Digital Collaborative Digital History

AHA Session 110
Friday, January 6, 2017: 10:30 AM-12:00 PM
Governor's Square 14 (Sheraton Denver Downtown, Plaza Building Concourse Level)
Stephen Robertson, Roy Rosenzweig Center for History and New Media, George Mason University
Jim Clifford, University of Saskatchewan
Myron P. Gutmann, University of Colorado at Boulder
Emily K. Merchant, Dartmouth College
Ian Milligan, University of Waterloo
Stephen Robertson, Roy Rosenzweig Center for History and New Media, George Mason University

Session Abstract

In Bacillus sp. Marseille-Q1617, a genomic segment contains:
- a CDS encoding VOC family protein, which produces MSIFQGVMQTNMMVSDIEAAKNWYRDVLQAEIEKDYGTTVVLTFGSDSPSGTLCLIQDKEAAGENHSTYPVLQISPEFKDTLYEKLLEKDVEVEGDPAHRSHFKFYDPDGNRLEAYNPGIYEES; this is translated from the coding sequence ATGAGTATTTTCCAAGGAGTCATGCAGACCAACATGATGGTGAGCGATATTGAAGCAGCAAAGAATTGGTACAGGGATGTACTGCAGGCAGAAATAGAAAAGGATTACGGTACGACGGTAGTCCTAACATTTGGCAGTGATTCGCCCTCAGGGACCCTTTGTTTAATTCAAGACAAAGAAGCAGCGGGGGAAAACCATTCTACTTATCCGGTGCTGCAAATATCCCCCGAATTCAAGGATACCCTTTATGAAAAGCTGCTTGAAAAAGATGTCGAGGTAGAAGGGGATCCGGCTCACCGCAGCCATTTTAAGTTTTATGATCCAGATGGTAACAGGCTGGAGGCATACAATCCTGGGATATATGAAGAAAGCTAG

Sole authored publications continue to dominate the historical profession. In North America, we mostly work individually and independently on our thesis and dissertations throughout graduate school and then continue this approach throughout our careers. Digital history and research focused on advanced methodologies are exceptions to this trend. Teams are common in large digital history projects and multi-authored publications are more common in journals such as Historical Methods. In some cases this reflects crossover with the collaborative research more common in the social sciences. Grants, such as the Digging Into Data initiative, also promote collaborative and even transnational research. Moreover, digital history often requires interdisciplinary partnerships with computer scientists, computational linguists, social scientists, librarians and web developers. Until recently, technological barriers made collaboration the only option for many digital projects. However, while teamwork remains common, historians are using websites such as the Programming Historian to learn more advanced digital skills and the many digital methods are becoming more accessible for researchers without advanced computer skills. Graduate students and historians more generally are now able to do advanced spatial history and topic modelling research without the support of a large team. This roundtable will explore the advantages, challenges and limitations of collaborative digital history research.
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